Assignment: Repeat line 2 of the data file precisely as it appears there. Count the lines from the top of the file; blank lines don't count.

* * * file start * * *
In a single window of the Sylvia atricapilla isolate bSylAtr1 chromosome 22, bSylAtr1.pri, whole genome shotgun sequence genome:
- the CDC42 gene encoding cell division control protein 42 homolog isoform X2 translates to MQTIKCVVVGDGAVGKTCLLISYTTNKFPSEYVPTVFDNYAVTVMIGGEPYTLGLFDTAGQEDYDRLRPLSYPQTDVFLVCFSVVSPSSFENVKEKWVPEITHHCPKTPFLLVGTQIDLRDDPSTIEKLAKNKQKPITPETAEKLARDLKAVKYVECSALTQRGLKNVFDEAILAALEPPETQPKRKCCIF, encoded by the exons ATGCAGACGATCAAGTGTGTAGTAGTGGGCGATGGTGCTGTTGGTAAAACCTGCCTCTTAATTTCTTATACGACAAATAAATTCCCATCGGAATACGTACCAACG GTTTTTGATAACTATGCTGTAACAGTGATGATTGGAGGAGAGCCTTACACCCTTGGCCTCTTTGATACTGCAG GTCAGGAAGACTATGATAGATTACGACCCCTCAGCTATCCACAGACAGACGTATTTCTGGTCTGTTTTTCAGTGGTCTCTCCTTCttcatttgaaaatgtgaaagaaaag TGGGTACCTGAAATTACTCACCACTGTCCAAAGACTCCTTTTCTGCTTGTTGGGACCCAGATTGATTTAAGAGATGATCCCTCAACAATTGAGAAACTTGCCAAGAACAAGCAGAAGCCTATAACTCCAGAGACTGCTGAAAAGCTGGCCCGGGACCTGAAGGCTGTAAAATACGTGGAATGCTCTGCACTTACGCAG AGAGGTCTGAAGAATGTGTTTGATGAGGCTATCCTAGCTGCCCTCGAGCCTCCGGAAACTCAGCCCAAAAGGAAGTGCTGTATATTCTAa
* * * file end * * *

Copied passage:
- the CDC42 gene encoding cell division control protein 42 homolog isoform X2 translates to MQTIKCVVVGDGAVGKTCLLISYTTNKFPSEYVPTVFDNYAVTVMIGGEPYTLGLFDTAGQEDYDRLRPLSYPQTDVFLVCFSVVSPSSFENVKEKWVPEITHHCPKTPFLLVGTQIDLRDDPSTIEKLAKNKQKPITPETAEKLARDLKAVKYVECSALTQRGLKNVFDEAILAALEPPETQPKRKCCIF, encoded by the exons ATGCAGACGATCAAGTGTGTAGTAGTGGGCGATGGTGCTGTTGGTAAAACCTGCCTCTTAATTTCTTATACGACAAATAAATTCCCATCGGAATACGTACCAACG GTTTTTGATAACTATGCTGTAACAGTGATGATTGGAGGAGAGCCTTACACCCTTGGCCTCTTTGATACTGCAG GTCAGGAAGACTATGATAGATTACGACCCCTCAGCTATCCACAGACAGACGTATTTCTGGTCTGTTTTTCAGTGGTCTCTCCTTCttcatttgaaaatgtgaaagaaaag TGGGTACCTGAAATTACTCACCACTGTCCAAAGACTCCTTTTCTGCTTGTTGGGACCCAGATTGATTTAAGAGATGATCCCTCAACAATTGAGAAACTTGCCAAGAACAAGCAGAAGCCTATAACTCCAGAGACTGCTGAAAAGCTGGCCCGGGACCTGAAGGCTGTAAAATACGTGGAATGCTCTGCACTTACGCAG AGAGGTCTGAAGAATGTGTTTGATGAGGCTATCCTAGCTGCCCTCGAGCCTCCGGAAACTCAGCCCAAAAGGAAGTGCTGTATATTCTAa